Whatever you think about cannabis, there’s no denying it’s a promising pain reliever — especially in a world where our only options are OTC pain relievers that increase the odds of internal bleeding and insanely-addictive opioids.
So why are more people popping aspirin or opioids than cannabis products for their pain?
Well, cannabis was nearly impossible to research up until recently because the federal government classifies it as a Schedule I substance right alongside heroin, LSD, and ecstasy. Regulations around this classification made it hard for researchers to dive into its benefits. And that’s why a source of powerful pain relief isn’t being used to its full potential. Case in point?
In 1985, researchers discovered that flavonoids in cannabis called cannflavins A and B had anti-inflammatory properties that were 30 times more powerful than aspirin. But this study collected dust for 30 plus years because of strict regulations. No one followed up on these findings. No one created a powerful new pain-relieving product from them.
But luckily, we’re entering a new era of cannabis research (and pain relief) …
Canada legalized cannabis in 2018, which created an opportunity for researchers to finally examine marijuana’s pain-relieving properties more closely. And University of Guelph researchers are using this opportunity to follow up on that 35-year old study which should have Bayer execs quaking in their designer boots…
Cannflavins: The next big breakthrough in pain relief?
Researchers from the University of Guelph just took a closer look at two inflammation-fighting compounds in cannabis that were discovered in the mid-1980s— cannflavins A and B.
Since these compounds reduced inflammation 30 times better than aspirin, researchers wanted to see whether they could be the next big breakthrough in pain relief medicine. And here’s what they learned about them….
First, you need cannabis genes to create these compounds. You can’t create them without cannabis. Unfortunately, the amount of cannflavins A and B found naturally in cannabis is too small to provide potent pain relief.
But researchers are developing a biological system to create cannflavin molecules, so they could produce large quantities. If they succeed, they may have discovered a safer and healthier replacement for NSAIDs and opioids… fingers crossed.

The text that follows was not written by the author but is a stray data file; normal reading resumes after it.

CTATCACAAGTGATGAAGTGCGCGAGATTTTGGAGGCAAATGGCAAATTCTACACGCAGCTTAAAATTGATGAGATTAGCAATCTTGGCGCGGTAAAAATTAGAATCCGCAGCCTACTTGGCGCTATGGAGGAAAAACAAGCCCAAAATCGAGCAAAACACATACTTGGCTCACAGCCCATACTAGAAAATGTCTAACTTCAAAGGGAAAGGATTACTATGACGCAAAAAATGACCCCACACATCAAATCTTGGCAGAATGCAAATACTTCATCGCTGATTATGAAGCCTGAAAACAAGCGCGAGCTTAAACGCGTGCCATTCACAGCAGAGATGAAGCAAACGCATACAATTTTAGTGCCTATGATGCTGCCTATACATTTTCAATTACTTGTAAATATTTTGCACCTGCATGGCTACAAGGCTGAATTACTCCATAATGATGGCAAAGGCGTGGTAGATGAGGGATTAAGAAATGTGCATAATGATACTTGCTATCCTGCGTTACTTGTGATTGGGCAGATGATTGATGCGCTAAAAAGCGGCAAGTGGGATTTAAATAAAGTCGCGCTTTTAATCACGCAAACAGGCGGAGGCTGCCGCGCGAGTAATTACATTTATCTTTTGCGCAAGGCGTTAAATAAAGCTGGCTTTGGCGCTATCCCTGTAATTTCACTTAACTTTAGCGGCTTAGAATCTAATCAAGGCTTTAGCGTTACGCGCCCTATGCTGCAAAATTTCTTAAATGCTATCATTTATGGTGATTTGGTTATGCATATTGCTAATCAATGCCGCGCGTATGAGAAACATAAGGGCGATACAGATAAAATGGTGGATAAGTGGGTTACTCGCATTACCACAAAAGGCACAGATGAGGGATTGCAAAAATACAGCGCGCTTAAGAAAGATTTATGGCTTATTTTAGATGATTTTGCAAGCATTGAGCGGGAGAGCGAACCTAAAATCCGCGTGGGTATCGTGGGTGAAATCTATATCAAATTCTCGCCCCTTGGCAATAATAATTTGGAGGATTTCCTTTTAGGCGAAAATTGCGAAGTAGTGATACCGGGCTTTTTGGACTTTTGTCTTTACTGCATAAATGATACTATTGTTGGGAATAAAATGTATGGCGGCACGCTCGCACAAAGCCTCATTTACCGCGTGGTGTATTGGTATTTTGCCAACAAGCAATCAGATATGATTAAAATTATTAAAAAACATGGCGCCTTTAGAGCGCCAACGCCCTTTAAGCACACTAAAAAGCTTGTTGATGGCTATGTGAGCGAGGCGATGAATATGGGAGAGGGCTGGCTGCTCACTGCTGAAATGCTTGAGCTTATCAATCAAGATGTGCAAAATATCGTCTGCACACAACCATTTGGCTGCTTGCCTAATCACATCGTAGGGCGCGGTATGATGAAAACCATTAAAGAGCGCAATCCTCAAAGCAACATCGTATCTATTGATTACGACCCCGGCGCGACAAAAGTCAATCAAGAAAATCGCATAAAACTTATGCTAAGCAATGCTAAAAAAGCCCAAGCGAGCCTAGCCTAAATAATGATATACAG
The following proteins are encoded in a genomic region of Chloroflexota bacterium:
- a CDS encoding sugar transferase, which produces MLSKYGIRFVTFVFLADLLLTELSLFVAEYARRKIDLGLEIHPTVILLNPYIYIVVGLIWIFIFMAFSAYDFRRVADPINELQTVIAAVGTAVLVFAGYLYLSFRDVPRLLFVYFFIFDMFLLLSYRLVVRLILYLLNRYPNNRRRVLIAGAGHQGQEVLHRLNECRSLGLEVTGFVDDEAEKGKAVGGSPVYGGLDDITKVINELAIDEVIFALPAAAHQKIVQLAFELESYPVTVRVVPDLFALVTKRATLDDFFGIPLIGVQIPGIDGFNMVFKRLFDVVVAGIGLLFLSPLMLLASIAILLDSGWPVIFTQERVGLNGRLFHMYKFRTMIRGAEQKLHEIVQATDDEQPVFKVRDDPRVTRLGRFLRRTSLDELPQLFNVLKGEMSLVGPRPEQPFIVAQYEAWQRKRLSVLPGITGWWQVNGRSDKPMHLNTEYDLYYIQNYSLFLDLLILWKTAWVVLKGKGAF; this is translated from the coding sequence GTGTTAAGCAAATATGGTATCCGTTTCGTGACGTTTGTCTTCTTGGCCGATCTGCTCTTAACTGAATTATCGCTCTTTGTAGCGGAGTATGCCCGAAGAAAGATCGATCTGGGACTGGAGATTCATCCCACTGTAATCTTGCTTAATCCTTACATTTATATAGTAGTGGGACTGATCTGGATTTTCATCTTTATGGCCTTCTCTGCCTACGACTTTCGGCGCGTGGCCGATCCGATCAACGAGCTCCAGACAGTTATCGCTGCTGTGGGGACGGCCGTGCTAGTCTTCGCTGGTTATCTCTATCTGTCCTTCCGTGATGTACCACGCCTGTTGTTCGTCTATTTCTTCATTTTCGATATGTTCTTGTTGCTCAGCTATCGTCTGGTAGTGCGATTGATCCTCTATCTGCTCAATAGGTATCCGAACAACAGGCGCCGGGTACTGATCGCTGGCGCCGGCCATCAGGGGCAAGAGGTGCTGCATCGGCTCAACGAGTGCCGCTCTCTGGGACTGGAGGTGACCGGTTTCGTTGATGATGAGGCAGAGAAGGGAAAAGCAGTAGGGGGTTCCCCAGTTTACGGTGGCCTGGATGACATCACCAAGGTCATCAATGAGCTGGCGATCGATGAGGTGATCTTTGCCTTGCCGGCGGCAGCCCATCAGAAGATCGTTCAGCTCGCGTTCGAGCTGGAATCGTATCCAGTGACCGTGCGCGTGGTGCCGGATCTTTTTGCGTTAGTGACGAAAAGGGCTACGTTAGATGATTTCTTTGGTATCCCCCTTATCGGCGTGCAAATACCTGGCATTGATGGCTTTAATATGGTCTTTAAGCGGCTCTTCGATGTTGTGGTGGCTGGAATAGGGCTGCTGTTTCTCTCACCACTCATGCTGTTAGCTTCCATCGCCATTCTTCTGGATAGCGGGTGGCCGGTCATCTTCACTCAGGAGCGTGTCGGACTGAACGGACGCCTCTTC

“There’s clearly a need to develop alternatives for relief of acute and chronic pain that go beyond opioids,” said Prof. Tariq Akhtar, Department of Molecular and Cellular Biology, who worked on the study with MCB professor Steven Rothstein. “These molecules are non-psychoactive, and they target the inflammation at the source, making them ideal painkillers.”
Other cannabis compounds that relieve pain
Now, I know you can’t use cannflavins to reduce your pain right now since there aren’t enough of them found naturally in cannabis. But don’t discount two other pain-relieving compounds in cannabis…
CBD and THC.
There’s significant evidence that these two cannabis compounds provide pain relief too. In fact, one Israeli study found that cannabis reduced pain in 95.9 percent of cancer sufferers who tried it, most likely due to these two compounds.
There are also more than 20,000 published reviews and studies on cannabidiol (CBD). And one benefit demonstrated by these studies, again and again, is pain relief.
Like cannflavins, CBD and THC both have anti-inflammatory properties, which is at least partly why they relieve pain. If you want to try these cannabis compounds for pain, consider this question…
How do you feel about getting high?
If you don’t like the high cannabis gives you, stick to CBD for your pain. It’s effective and not psychoactive, so it won’t make you spacey and paranoid like the time you smoked a joint at a James Taylor concert. If you don’t mind the buzz you receive from cannabis, you can try THC or a combination of THC and CBD.
You should also know that there are different types of marijuana plants: Cannabis indica, Cannabis sativa, and hybrids of the two.
Cannabis indica strains seem to be more effective for pain relief, so keep that in mind before you head to your local dispensary in search of a replacement for that bottle of aspirin (or opioids).
Editor’s note: If you suffer from chronic pain and conventional medicine has let you down, or you just want to escape the potential dangers of OTC and prescription drugs even for occasional pain, you must read Conquering the Pain: An Alternative Doctor’s Fresh Look at the Newest and Oldest in Alternative Pain Therapies. Click here to get your copy today!
- Researchers unlock access to pain relief potential of cannabis — MedicalXpress
- Biosynthesis of cannflavins A and B from Cannabis sativa L — Phytochemistry
- What are the best cannabis strains for chronic pain? — Medical News Today